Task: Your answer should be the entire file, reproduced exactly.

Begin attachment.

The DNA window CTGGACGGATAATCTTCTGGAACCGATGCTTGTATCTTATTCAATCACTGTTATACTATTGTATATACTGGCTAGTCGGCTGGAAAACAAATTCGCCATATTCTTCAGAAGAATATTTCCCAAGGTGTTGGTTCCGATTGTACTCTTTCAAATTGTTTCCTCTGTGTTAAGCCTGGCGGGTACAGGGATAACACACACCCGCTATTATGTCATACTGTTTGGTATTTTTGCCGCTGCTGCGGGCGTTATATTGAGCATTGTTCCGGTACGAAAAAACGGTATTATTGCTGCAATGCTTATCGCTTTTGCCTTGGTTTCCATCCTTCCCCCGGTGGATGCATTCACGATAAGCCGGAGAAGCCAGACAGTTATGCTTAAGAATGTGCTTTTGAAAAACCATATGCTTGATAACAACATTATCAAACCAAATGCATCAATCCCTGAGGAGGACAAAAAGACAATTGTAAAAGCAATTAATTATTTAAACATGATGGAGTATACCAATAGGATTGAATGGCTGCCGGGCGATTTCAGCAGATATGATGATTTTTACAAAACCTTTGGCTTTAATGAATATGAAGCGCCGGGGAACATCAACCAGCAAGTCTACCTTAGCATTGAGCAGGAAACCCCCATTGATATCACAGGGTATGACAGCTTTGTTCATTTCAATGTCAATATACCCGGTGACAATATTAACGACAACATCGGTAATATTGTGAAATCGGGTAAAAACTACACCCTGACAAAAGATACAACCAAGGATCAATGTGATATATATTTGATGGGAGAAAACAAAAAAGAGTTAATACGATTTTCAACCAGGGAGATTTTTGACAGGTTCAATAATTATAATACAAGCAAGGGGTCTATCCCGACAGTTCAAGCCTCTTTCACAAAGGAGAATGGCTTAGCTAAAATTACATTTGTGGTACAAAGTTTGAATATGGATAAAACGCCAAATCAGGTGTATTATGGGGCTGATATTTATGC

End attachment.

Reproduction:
The DNA window CTGGACGGATAATCTTCTGGAACCGATGCTTGTATCTTATTCAATCACTGTTATACTATTGTATATACTGGCTAGTCGGCTGGAAAACAAATTCGCCATATTCTTCAGAAGAATATTTCCCAAGGTGTTGGTTCCGATTGTACTCTTTCAAATTGTTTCCTCTGTGTTAAGCCTGGCGGGTACAGGGATAACACACACCCGCTATTATGTCATACTGTTTGGTATTTTTGCCGCTGCTGCGGGCGTTATATTGAGCATTGTTCCGGTACGAAAAAACGGTATTATTGCTGCAATGCTTATCGCTTTTGCCTTGGTTTCCATCCTTCCCCCGGTGGATGCATTCACGATAAGCCGGAGAAGCCAGACAGTTATGCTTAAGAATGTGCTTTTGAAAAACCATATGCTTGATAACAACATTATCAAACCAAATGCATCAATCCCTGAGGAGGACAAAAAGACAATTGTAAAAGCAATTAATTATTTAAACATGATGGAGTATACCAATAGGATTGAATGGCTGCCGGGCGATTTCAGCAGATATGATGATTTTTACAAAACCTTTGGCTTTAATGAATATGAAGCGCCGGGGAACATCAACCAGCAAGTCTACCTTAGCATTGAGCAGGAAACCCCCATTGATATCACAGGGTATGACAGCTTTGTTCATTTCAATGTCAATATACCCGGTGACAATATTAACGACAACATCGGTAATATTGTGAAATCGGGTAAAAACTACACCCTGACAAAAGATACAACCAAGGATCAATGTGATATATATTTGATGGGAGAAAACAAAAAAGAGTTAATACGATTTTCAACCAGGGAGATTTTTGACAGGTTCAATAATTATAATACAAGCAAGGGGTCTATCCCGACAGTTCAAGCCTCTTTCACAAAGGAGAATGGCTTAGCTAAAATTACATTTGTGGTACAAAGTTTGAATATGGATAAAACGCCAAATCAGGTGTATTATGGGGCTGATATTTATGC